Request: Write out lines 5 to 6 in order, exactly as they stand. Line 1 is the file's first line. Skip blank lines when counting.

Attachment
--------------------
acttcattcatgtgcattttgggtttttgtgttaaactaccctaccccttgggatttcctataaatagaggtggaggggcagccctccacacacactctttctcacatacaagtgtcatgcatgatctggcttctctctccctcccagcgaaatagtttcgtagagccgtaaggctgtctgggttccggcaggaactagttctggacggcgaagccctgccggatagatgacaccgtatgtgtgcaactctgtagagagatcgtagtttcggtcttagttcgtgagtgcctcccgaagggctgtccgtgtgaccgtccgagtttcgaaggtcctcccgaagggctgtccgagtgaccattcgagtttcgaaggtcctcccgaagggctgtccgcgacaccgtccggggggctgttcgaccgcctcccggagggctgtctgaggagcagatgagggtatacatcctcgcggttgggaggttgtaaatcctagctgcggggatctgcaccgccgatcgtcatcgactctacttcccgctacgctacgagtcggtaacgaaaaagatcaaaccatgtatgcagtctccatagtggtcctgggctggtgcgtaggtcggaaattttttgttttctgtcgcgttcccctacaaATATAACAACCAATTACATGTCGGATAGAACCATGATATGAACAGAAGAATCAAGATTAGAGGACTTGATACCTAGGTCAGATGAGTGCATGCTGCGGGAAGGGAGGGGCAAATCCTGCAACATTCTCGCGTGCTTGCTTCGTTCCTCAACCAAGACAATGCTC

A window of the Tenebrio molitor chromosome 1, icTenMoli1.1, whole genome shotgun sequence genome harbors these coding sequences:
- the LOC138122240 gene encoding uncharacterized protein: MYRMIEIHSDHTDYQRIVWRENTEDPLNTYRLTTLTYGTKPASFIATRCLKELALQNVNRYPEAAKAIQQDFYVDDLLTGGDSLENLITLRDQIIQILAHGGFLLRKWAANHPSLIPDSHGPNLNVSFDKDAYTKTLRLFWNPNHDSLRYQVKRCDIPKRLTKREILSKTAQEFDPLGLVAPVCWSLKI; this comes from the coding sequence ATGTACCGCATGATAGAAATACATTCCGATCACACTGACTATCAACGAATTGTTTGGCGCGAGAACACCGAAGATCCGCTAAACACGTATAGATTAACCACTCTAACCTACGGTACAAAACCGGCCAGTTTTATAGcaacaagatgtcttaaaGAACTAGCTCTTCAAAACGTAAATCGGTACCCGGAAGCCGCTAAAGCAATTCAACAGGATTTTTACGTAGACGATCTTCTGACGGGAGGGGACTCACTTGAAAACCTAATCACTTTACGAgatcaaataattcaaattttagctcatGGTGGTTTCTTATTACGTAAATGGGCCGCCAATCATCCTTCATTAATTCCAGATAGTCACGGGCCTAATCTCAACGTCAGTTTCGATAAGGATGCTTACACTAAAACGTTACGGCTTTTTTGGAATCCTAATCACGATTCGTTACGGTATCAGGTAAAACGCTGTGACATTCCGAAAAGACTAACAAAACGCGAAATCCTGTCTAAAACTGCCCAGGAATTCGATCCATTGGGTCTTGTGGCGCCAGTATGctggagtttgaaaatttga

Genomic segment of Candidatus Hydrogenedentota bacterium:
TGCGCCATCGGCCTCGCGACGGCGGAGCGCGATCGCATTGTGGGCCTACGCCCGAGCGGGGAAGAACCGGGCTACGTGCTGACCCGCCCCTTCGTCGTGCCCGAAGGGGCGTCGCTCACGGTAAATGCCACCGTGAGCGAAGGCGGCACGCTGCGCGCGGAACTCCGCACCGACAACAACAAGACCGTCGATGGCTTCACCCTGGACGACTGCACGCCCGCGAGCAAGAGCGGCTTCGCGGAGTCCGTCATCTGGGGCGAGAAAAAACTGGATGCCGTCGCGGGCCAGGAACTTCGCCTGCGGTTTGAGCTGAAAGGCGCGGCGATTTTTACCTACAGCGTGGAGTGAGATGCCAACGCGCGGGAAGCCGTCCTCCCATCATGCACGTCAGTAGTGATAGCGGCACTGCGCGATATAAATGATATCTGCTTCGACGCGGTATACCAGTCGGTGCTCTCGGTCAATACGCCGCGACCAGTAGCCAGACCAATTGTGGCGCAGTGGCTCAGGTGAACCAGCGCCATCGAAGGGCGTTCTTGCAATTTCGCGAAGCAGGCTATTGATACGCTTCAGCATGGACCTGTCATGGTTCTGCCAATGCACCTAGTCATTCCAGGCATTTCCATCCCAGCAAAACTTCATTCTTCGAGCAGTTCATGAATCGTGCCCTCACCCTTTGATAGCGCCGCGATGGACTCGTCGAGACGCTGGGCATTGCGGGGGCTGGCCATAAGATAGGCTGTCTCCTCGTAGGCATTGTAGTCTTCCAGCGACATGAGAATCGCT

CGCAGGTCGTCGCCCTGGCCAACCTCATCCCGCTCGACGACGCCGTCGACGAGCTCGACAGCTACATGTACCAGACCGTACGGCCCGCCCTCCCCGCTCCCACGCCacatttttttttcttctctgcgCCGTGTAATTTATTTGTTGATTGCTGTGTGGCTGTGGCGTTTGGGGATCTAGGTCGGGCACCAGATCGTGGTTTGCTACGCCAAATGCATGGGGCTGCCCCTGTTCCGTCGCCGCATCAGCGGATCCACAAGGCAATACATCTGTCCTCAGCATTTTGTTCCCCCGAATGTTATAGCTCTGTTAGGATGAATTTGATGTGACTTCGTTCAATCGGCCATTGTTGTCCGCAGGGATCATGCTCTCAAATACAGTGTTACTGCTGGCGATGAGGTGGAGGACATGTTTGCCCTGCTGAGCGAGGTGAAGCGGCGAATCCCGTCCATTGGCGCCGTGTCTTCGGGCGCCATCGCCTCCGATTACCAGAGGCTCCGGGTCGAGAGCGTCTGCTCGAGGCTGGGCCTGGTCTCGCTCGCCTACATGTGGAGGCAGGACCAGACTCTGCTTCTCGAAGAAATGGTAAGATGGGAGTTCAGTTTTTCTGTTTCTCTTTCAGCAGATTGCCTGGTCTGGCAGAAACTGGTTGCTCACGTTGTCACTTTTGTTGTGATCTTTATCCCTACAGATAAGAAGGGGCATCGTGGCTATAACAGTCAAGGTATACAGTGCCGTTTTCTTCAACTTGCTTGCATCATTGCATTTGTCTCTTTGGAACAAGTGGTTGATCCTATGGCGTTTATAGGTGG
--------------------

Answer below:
TGCGCCATCGGCCTCGCGACGGCGGAGCGCGATCGCATTGTGGGCCTACGCCCGAGCGGGGAAGAACCGGGCTACGTGCTGACCCGCCCCTTCGTCGTGCCCGAAGGGGCGTCGCTCACGGTAAATGCCACCGTGAGCGAAGGCGGCACGCTGCGCGCGGAACTCCGCACCGACAACAACAAGACCGTCGATGGCTTCACCCTGGACGACTGCACGCCCGCGAGCAAGAGCGGCTTCGCGGAGTCCGTCATCTGGGGCGAGAAAAAACTGGATGCCGTCGCGGGCCAGGAACTTCGCCTGCGGTTTGAGCTGAAAGGCGCGGCGATTTTTACCTACAGCGTGGAGTGAGATGCCAACGCGCGGGAAGCCGTCCTCCCATCATGCACGTCAGTAGTGATAGCGGCACTGCGCGATATAAATGATATCTGCTTCGACGCGGTATACCAGTCGGTGCTCTCGGTCAATACGCCGCGACCAGTAGCCAGACCAATTGTGGCGCAGTGGCTCAGGTGAACCAGCGCCATCGAAGGGCGTTCTTGCAATTTCGCGAAGCAGGCTATTGATACGCTTCAGCATGGACCTGTCATGGTTCTGCCAATGCACCTAGTCATTCCAGGCATTTCCATCCCAGCAAAACTTCATTCTTCGAGCAGTTCATGAATCGTGCCCTCACCCTTTGATAGCGCCGCGATGGACTCGTCGAGACGCTGGGCATTGCGGGGGCTGGCCATAAGATAGGCTGTCTCCTCGTAGGCATTGTAGTCTTCCAGCGACATGAGAATCGCT

CGCAGGTCGTCGCCCTGGCCAACCTCATCCCGCTCGACGACGCCGTCGACGAGCTCGACAGCTACATGTACCAGACCGTACGGCCCGCCCTCCCCGCTCCCACGCCacatttttttttcttctctgcgCCGTGTAATTTATTTGTTGATTGCTGTGTGGCTGTGGCGTTTGGGGATCTAGGTCGGGCACCAGATCGTGGTTTGCTACGCCAAATGCATGGGGCTGCCCCTGTTCCGTCGCCGCATCAGCGGATCCACAAGGCAATACATCTGTCCTCAGCATTTTGTTCCCCCGAATGTTATAGCTCTGTTAGGATGAATTTGATGTGACTTCGTTCAATCGGCCATTGTTGTCCGCAGGGATCATGCTCTCAAATACAGTGTTACTGCTGGCGATGAGGTGGAGGACATGTTTGCCCTGCTGAGCGAGGTGAAGCGGCGAATCCCGTCCATTGGCGCCGTGTCTTCGGGCGCCATCGCCTCCGATTACCAGAGGCTCCGGGTCGAGAGCGTCTGCTCGAGGCTGGGCCTGGTCTCGCTCGCCTACATGTGGAGGCAGGACCAGACTCTGCTTCTCGAAGAAATGGTAAGATGGGAGTTCAGTTTTTCTGTTTCTCTTTCAGCAGATTGCCTGGTCTGGCAGAAACTGGTTGCTCACGTTGTCACTTTTGTTGTGATCTTTATCCCTACAGATAAGAAGGGGCATCGTGGCTATAACAGTCAAGGTATACAGTGCCGTTTTCTTCAACTTGCTTGCATCATTGCATTTGTCTCTTTGGAACAAGTGGTTGATCCTATGGCGTTTATAGGTGG